…A group of graduate students at the Bartlett School of Architecture in London may have landed on a solution, stretching fabric over scaffolding, then pouring concrete into the twisted structures. For their masters-level research cluster, the students were tasked with concocting a project that considered “freehand self-production in the age of computational design.” By considering the possibilities of affordable materials, like sticks and concrete, they landed on a new building technique that allows fast and affordable creation of concrete structures that bear a remarkable resemblance to bones. Taken from a distance, it’d be easy to mistake the structures they produced for the dinosaur skeletons at the Museum of Natural History. Fittingly, the students are calling it Augmented Skin.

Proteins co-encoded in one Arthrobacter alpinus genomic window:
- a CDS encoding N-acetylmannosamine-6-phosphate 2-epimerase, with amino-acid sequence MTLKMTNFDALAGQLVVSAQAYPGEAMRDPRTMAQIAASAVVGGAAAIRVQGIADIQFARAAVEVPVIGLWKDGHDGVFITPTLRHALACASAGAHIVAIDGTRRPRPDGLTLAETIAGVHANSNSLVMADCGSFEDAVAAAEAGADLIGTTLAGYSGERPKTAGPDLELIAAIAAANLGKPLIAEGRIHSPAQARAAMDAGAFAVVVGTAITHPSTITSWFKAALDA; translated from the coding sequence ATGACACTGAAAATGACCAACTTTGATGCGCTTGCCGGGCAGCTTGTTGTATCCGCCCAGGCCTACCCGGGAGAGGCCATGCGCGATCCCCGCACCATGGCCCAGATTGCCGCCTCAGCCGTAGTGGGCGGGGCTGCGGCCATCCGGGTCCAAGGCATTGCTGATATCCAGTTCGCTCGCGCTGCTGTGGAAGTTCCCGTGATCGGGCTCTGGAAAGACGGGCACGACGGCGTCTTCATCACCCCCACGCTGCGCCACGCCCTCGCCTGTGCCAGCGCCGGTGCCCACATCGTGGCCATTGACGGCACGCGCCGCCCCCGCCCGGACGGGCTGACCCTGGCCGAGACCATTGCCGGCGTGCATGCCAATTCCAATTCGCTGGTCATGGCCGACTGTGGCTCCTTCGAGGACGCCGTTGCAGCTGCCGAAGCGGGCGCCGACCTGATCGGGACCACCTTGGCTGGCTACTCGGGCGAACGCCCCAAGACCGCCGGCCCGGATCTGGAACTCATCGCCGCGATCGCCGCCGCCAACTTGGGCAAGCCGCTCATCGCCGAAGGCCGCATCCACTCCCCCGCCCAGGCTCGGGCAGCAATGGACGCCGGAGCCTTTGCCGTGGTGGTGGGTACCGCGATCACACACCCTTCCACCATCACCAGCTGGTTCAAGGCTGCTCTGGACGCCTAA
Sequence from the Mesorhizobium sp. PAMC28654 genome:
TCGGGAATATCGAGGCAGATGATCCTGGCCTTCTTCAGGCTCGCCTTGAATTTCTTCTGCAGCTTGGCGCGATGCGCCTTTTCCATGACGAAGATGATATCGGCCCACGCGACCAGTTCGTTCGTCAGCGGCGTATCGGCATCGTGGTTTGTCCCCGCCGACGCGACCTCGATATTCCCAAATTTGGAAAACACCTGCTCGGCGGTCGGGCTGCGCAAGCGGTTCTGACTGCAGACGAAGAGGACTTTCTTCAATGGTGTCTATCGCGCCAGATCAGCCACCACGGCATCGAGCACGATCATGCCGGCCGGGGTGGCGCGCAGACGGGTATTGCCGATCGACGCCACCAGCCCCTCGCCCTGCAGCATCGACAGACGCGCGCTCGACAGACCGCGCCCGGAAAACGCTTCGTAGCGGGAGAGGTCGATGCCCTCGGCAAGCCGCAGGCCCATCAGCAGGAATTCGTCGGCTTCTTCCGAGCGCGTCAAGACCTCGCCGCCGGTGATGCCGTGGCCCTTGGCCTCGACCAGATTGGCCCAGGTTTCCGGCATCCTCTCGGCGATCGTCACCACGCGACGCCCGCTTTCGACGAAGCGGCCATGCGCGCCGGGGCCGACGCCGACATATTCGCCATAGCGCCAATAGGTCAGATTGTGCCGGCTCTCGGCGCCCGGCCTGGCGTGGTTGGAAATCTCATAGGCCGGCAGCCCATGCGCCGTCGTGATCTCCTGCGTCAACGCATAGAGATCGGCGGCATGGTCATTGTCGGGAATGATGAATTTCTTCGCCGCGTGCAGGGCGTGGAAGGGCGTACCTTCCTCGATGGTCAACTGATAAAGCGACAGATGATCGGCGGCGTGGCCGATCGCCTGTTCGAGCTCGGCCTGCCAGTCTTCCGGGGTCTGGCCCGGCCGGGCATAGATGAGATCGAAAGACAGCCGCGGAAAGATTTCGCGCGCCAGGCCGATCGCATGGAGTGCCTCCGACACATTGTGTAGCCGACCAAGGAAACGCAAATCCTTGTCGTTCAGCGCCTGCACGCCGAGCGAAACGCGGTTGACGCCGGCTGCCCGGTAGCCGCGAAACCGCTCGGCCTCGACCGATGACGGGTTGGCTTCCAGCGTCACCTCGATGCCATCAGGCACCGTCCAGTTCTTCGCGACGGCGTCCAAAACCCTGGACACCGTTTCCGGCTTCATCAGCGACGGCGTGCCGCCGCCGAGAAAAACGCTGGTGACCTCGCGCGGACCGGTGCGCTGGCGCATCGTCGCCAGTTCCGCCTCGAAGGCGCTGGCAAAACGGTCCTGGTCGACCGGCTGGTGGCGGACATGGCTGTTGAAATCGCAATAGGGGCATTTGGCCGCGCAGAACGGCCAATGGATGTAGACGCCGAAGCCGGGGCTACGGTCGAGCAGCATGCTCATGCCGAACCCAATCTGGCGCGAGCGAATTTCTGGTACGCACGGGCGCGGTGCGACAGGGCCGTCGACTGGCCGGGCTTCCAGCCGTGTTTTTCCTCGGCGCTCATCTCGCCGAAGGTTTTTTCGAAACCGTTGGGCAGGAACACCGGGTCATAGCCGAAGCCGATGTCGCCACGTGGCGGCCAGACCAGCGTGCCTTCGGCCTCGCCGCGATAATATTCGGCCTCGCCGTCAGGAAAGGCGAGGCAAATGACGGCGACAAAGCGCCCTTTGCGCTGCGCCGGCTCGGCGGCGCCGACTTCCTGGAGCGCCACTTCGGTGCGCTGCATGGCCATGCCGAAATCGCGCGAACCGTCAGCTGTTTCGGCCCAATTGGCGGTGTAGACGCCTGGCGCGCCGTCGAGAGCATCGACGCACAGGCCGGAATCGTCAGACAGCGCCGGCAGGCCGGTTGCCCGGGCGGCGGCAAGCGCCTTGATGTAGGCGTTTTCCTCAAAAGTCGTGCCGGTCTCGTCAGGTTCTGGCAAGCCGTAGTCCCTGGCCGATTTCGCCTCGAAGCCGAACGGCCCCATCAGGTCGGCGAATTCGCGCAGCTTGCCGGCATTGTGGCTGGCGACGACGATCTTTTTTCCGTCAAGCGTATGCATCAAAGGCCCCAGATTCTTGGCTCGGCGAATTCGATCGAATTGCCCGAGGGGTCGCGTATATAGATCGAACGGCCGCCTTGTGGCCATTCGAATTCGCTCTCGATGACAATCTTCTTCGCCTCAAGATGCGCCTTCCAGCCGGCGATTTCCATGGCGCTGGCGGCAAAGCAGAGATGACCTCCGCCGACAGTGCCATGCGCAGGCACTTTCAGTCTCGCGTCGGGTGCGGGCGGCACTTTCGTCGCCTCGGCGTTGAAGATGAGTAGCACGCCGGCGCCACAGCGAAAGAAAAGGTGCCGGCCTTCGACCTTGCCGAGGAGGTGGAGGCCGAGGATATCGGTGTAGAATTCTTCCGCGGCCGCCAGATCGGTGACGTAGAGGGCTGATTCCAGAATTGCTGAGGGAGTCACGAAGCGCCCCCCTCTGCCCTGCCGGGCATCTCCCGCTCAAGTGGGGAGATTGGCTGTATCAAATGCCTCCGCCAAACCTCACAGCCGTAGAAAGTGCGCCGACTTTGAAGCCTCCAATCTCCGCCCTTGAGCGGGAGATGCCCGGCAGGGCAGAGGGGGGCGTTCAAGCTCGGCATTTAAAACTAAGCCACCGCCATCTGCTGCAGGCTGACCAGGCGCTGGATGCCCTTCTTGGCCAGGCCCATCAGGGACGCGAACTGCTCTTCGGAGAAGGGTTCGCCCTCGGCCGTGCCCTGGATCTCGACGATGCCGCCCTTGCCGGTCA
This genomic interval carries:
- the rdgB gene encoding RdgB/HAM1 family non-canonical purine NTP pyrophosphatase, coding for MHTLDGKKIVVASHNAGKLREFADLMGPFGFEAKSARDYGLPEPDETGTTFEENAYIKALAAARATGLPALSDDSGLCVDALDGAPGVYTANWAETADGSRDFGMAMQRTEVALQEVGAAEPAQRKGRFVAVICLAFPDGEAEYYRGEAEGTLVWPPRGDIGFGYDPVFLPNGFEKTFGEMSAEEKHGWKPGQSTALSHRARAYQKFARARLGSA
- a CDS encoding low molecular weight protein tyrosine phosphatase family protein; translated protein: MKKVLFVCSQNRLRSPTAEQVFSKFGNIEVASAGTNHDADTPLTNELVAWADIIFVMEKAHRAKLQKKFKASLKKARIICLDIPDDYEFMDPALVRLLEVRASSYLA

“By altering the size and density of the internal sticks, we can control the flexibility of the details,” group member Kazushi Miyamoto says. “Plus, this coated fabric mold does not need scaffolding. The cross-shape sticks situated in the fabric are able to make space for pouring concrete, and also become the reinforcement of the casting material.” It’s a low-cost technique, Miyamoto says, because all you need are wood sticks, fabric, concrete, and coating for casting, for which the group used PVA glue….
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